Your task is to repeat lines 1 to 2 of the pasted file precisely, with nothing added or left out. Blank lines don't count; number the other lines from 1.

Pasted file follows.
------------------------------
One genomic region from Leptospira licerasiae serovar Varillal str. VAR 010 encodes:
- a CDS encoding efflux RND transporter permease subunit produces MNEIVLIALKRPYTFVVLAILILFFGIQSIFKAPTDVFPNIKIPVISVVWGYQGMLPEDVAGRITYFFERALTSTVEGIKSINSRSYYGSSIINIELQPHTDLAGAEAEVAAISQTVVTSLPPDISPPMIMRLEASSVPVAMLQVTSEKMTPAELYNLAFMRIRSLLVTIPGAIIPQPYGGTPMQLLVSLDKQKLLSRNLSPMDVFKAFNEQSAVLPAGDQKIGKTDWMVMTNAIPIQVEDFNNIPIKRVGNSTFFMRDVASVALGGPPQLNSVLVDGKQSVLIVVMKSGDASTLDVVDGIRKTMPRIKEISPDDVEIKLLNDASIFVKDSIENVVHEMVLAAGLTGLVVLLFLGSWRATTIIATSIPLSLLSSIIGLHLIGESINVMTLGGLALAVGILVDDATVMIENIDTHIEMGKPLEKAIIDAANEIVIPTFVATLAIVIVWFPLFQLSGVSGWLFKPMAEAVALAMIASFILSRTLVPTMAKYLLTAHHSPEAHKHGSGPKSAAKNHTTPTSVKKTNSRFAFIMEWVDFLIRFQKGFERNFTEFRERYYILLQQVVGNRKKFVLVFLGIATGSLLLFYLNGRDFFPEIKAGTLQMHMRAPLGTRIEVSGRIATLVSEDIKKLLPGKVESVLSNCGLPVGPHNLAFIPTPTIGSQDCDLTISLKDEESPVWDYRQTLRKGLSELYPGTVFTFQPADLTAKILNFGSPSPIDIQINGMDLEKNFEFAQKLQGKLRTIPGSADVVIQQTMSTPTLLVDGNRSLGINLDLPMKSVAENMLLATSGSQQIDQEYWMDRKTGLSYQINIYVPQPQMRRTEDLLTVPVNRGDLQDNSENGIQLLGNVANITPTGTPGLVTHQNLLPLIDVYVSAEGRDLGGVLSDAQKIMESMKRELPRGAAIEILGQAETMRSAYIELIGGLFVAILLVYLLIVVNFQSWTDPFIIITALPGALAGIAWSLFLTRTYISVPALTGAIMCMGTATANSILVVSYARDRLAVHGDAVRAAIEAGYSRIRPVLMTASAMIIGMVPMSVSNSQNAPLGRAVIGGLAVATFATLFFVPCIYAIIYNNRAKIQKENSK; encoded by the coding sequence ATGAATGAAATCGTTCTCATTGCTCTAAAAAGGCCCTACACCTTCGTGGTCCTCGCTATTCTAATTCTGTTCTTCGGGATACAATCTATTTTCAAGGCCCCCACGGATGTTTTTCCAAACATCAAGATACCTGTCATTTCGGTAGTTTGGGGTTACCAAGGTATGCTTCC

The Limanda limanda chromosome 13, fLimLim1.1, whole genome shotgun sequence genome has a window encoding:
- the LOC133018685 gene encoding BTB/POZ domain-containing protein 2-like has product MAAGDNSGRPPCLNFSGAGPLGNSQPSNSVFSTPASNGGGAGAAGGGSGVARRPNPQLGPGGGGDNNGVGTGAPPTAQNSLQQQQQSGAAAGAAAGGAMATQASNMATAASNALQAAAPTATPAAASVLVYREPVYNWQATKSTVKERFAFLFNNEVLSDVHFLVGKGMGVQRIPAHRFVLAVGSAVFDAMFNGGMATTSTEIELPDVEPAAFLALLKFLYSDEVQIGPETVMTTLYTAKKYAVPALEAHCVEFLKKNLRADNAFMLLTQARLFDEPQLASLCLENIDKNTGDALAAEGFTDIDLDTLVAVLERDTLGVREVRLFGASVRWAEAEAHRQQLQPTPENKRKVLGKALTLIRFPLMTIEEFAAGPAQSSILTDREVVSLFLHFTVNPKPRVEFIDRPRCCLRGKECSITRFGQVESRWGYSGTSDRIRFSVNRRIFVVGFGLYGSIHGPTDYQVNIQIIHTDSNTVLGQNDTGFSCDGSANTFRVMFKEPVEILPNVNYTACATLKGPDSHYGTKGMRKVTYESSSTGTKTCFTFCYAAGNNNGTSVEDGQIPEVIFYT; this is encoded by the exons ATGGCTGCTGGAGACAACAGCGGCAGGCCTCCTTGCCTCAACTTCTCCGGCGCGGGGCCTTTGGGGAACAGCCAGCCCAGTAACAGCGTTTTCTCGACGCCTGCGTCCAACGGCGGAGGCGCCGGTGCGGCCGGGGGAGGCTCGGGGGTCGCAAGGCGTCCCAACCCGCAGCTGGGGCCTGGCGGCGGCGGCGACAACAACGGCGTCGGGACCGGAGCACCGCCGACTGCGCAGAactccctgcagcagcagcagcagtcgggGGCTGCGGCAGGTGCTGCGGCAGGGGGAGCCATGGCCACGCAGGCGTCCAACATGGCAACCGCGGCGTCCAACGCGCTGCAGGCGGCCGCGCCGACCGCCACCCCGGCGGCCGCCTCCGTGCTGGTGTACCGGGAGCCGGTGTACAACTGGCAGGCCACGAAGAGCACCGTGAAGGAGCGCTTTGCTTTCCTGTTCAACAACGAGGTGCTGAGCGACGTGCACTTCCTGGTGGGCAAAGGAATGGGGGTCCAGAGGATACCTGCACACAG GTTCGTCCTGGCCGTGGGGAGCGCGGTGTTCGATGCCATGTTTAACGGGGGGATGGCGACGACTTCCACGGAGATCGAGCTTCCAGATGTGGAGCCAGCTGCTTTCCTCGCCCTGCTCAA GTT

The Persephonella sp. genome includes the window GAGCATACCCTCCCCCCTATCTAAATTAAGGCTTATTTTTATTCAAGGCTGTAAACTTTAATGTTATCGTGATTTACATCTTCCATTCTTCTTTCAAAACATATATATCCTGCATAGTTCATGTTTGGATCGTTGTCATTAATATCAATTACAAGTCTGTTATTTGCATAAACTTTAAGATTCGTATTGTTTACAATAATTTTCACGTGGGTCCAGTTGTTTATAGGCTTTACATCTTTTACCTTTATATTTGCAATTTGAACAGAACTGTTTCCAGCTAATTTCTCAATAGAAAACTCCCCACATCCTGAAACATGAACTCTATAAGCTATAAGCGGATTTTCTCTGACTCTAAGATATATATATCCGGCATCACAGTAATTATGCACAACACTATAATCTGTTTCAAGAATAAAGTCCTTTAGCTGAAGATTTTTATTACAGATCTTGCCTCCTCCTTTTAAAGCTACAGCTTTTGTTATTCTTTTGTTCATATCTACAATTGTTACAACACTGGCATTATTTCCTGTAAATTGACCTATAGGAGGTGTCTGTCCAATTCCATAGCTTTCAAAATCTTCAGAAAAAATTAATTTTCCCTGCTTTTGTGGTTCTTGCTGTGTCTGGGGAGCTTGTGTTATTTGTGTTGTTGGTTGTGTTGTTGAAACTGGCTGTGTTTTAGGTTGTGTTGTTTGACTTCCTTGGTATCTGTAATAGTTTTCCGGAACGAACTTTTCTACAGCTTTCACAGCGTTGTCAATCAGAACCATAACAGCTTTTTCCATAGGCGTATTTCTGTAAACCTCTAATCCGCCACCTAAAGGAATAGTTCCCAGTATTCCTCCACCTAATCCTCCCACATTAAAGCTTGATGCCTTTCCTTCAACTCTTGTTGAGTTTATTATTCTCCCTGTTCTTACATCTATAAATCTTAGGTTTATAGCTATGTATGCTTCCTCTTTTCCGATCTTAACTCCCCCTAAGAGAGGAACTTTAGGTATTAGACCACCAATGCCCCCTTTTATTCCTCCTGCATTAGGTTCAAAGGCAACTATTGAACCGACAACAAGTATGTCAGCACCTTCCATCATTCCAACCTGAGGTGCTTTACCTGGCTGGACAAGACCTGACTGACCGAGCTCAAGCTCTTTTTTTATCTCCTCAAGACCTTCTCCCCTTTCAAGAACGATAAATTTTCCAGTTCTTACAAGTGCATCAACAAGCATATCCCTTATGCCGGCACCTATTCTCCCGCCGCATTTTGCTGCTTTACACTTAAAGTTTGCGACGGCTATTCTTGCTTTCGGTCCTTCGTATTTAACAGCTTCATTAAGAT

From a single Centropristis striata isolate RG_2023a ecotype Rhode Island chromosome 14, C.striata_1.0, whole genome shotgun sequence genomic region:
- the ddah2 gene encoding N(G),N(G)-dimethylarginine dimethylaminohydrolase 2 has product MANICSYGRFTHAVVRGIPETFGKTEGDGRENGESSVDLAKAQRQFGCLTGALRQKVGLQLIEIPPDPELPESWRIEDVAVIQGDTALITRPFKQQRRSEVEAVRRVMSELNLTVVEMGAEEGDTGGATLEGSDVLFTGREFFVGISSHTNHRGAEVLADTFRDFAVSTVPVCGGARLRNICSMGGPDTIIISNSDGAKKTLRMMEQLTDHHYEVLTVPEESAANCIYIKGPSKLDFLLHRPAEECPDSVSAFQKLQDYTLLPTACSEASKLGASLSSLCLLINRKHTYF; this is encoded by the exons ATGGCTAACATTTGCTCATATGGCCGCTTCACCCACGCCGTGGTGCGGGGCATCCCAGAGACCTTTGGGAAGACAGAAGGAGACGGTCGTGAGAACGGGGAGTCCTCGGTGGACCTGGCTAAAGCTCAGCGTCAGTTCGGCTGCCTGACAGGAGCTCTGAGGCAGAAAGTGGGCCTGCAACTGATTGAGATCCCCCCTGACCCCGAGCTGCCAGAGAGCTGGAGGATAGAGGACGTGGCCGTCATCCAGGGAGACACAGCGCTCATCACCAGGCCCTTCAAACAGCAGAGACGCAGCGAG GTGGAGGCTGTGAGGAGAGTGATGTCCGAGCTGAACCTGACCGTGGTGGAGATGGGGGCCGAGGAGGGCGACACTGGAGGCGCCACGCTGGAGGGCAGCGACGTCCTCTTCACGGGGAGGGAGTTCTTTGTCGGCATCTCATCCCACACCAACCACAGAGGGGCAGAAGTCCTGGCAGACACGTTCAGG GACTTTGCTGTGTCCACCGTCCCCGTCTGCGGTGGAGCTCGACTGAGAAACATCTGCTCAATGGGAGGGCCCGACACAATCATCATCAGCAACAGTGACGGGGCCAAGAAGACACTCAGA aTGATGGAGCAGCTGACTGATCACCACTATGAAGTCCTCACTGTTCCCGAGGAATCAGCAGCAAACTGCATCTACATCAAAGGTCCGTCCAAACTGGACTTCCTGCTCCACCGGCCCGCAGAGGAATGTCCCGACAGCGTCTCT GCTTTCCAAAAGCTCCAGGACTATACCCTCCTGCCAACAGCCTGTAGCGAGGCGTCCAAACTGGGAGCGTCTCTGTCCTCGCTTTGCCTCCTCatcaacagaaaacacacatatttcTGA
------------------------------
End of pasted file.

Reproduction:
One genomic region from Leptospira licerasiae serovar Varillal str. VAR 010 encodes:
- a CDS encoding efflux RND transporter permease subunit produces MNEIVLIALKRPYTFVVLAILILFFGIQSIFKAPTDVFPNIKIPVISVVWGYQGMLPEDVAGRITYFFERALTSTVEGIKSINSRSYYGSSIINIELQPHTDLAGAEAEVAAISQTVVTSLPPDISPPMIMRLEASSVPVAMLQVTSEKMTPAELYNLAFMRIRSLLVTIPGAIIPQPYGGTPMQLLVSLDKQKLLSRNLSPMDVFKAFNEQSAVLPAGDQKIGKTDWMVMTNAIPIQVEDFNNIPIKRVGNSTFFMRDVASVALGGPPQLNSVLVDGKQSVLIVVMKSGDASTLDVVDGIRKTMPRIKEISPDDVEIKLLNDASIFVKDSIENVVHEMVLAAGLTGLVVLLFLGSWRATTIIATSIPLSLLSSIIGLHLIGESINVMTLGGLALAVGILVDDATVMIENIDTHIEMGKPLEKAIIDAANEIVIPTFVATLAIVIVWFPLFQLSGVSGWLFKPMAEAVALAMIASFILSRTLVPTMAKYLLTAHHSPEAHKHGSGPKSAAKNHTTPTSVKKTNSRFAFIMEWVDFLIRFQKGFERNFTEFRERYYILLQQVVGNRKKFVLVFLGIATGSLLLFYLNGRDFFPEIKAGTLQMHMRAPLGTRIEVSGRIATLVSEDIKKLLPGKVESVLSNCGLPVGPHNLAFIPTPTIGSQDCDLTISLKDEESPVWDYRQTLRKGLSELYPGTVFTFQPADLTAKILNFGSPSPIDIQINGMDLEKNFEFAQKLQGKLRTIPGSADVVIQQTMSTPTLLVDGNRSLGINLDLPMKSVAENMLLATSGSQQIDQEYWMDRKTGLSYQINIYVPQPQMRRTEDLLTVPVNRGDLQDNSENGIQLLGNVANITPTGTPGLVTHQNLLPLIDVYVSAEGRDLGGVLSDAQKIMESMKRELPRGAAIEILGQAETMRSAYIELIGGLFVAILLVYLLIVVNFQSWTDPFIIITALPGALAGIAWSLFLTRTYISVPALTGAIMCMGTATANSILVVSYARDRLAVHGDAVRAAIEAGYSRIRPVLMTASAMIIGMVPMSVSNSQNAPLGRAVIGGLAVATFATLFFVPCIYAIIYNNRAKIQKENSK; encoded by the coding sequence ATGAATGAAATCGTTCTCATTGCTCTAAAAAGGCCCTACACCTTCGTGGTCCTCGCTATTCTAATTCTGTTCTTCGGGATACAATCTATTTTCAAGGCCCCCACGGATGTTTTTCCAAACATCAAGATACCTGTCATTTCGGTAGTTTGGGGTTACCAAGGTATGCTTCC